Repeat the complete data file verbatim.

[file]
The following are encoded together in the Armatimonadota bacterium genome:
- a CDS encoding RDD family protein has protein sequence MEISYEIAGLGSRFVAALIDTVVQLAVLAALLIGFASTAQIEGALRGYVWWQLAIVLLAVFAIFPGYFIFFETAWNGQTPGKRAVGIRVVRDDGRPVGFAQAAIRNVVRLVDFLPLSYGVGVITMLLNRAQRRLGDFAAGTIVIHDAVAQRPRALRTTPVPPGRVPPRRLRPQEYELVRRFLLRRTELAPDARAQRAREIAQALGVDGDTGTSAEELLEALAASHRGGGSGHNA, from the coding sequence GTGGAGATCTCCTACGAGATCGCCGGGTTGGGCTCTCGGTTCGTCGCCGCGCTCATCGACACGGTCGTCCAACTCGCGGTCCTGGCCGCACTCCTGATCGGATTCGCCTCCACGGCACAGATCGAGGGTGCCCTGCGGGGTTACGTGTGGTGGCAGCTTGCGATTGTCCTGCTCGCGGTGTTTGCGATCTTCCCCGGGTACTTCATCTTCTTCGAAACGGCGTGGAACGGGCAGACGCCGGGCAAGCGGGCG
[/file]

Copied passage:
The following are encoded together in the Armatimonadota bacterium genome:
- a CDS encoding RDD family protein has protein sequence MEISYEIAGLGSRFVAALIDTVVQLAVLAALLIGFASTAQIEGALRGYVWWQLAIVLLAVFAIFPGYFIFFETAWNGQTPGKRAVGIRVVRDDGRPVGFAQAAIRNVVRLVDFLPLSYGVGVITMLLNRAQRRLGDFAAGTIVIHDAVAQRPRALRTTPVPPGRVPPRRLRPQEYELVRRFLLRRTELAPDARAQRAREIAQALGVDGDTGTSAEELLEALAASHRGGGSGHNA, from the coding sequence GTGGAGATCTCCTACGAGATCGCCGGGTTGGGCTCTCGGTTCGTCGCCGCGCTCATCGACACGGTCGTCCAACTCGCGGTCCTGGCCGCACTCCTGATCGGATTCGCCTCCACGGCACAGATCGAGGGTGCCCTGCGGGGTTACGTGTGGTGGCAGCTTGCGATTGTCCTGCTCGCGGTGTTTGCGATCTTCCCCGGGTACTTCATCTTCTTCGAAACGGCGTGGAACGGGCAGACGCCGGGCAAGCGGGCG